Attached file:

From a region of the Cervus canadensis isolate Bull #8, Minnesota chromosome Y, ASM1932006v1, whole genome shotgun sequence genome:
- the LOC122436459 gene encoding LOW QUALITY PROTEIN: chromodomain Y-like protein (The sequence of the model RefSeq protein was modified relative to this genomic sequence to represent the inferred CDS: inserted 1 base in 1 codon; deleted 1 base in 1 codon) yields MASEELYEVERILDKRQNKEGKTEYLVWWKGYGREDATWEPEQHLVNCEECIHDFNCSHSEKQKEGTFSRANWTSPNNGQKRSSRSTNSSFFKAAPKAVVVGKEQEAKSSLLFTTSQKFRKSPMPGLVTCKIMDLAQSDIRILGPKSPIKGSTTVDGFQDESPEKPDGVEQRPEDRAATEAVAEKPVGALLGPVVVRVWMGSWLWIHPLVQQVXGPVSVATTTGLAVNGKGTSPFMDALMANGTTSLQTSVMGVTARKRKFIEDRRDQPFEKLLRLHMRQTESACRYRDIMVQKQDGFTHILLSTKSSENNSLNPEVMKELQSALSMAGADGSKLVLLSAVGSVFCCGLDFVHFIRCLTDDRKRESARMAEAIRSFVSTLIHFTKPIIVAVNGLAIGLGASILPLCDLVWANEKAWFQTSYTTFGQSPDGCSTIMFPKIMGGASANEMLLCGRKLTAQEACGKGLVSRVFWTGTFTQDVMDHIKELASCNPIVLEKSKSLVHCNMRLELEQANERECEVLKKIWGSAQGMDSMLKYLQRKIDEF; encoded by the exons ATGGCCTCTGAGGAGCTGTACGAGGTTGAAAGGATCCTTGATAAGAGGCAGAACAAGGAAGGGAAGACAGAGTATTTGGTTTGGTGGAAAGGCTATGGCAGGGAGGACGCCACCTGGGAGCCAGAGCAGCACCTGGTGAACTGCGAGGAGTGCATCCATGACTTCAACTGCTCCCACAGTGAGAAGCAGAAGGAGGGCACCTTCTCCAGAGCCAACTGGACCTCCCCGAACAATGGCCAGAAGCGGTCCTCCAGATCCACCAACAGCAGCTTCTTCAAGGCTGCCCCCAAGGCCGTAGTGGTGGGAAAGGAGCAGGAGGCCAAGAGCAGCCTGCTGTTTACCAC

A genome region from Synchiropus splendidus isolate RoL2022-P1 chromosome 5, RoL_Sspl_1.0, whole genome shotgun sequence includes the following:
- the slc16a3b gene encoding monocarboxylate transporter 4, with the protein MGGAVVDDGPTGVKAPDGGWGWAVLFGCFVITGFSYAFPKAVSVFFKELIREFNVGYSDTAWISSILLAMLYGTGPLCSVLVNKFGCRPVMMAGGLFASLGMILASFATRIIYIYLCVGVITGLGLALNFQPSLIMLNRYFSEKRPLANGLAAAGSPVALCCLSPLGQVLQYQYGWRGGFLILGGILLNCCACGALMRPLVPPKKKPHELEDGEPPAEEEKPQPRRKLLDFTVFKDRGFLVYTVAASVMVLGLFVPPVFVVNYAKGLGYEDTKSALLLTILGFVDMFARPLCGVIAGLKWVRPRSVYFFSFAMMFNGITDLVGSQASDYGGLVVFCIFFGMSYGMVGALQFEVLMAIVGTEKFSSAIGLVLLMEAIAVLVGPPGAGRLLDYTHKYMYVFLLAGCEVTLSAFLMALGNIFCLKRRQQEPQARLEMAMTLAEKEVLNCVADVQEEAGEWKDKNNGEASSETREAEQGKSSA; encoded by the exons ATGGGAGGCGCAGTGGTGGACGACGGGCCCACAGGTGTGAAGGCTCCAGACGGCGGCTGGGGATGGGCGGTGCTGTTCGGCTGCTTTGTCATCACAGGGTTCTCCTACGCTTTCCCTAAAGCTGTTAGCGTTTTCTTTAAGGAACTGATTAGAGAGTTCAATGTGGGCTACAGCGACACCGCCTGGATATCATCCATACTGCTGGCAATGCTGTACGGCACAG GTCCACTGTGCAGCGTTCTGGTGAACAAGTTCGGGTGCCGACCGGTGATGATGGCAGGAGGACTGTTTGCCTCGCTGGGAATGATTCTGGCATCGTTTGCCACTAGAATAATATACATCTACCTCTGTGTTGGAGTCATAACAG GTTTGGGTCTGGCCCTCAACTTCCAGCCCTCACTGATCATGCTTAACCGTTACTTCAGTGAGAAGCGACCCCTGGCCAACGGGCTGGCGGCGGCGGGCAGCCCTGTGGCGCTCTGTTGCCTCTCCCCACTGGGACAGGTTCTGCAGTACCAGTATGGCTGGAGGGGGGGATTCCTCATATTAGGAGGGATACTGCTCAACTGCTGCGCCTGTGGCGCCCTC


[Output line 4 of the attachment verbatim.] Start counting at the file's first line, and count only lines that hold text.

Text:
- the slc16a3b gene encoding monocarboxylate transporter 4, with the protein MGGAVVDDGPTGVKAPDGGWGWAVLFGCFVITGFSYAFPKAVSVFFKELIREFNVGYSDTAWISSILLAMLYGTGPLCSVLVNKFGCRPVMMAGGLFASLGMILASFATRIIYIYLCVGVITGLGLALNFQPSLIMLNRYFSEKRPLANGLAAAGSPVALCCLSPLGQVLQYQYGWRGGFLILGGILLNCCACGALMRPLVPPKKKPHELEDGEPPAEEEKPQPRRKLLDFTVFKDRGFLVYTVAASVMVLGLFVPPVFVVNYAKGLGYEDTKSALLLTILGFVDMFARPLCGVIAGLKWVRPRSVYFFSFAMMFNGITDLVGSQASDYGGLVVFCIFFGMSYGMVGALQFEVLMAIVGTEKFSSAIGLVLLMEAIAVLVGPPGAGRLLDYTHKYMYVFLLAGCEVTLSAFLMALGNIFCLKRRQQEPQARLEMAMTLAEKEVLNCVADVQEEAGEWKDKNNGEASSETREAEQGKSSA; encoded by the exons ATGGGAGGCGCAGTGGTGGACGACGGGCCCACAGGTGTGAAGGCTCCAGACGGCGGCTGGGGATGGGCGGTGCTGTTCGGCTGCTTTGTCATCACAGGGTTCTCCTACGCTTTCCCTAAAGCTGTTAGCGTTTTCTTTAAGGAACTGATTAGAGAGTTCAATGTGGGCTACAGCGACACCGCCTGGATATCATCCATACTGCTGGCAATGCTGTACGGCACAG GTCCACTGTGCAGCGTTCTGGTGAACAAGTTCGGGTGCCGACCGGTGATGATGGCAGGAGGACTGTTTGCCTCGCTGGGAATGATTCTGGCATCGTTTGCCACTAGAATAATATACATCTACCTCTGTGTTGGAGTCATAACAG GTTTGGGTCTGGCCCTCAACTTCCAGCCCTCACTGATCATGCTTAACCGTTACTTCAGTGAGAAGCGACCCCTGGCCAACGGGCTGGCGGCGGCGGGCAGCCCTGTGGCGCTCTGTTGCCTCTCCCCACTGGGACAGGTTCTGCAGTACCAGTATGGCTGGAGGGGGGGATTCCTCATATTAGGAGGGATACTGCTCAACTGCTGCGCCTGTGGCGCCCTC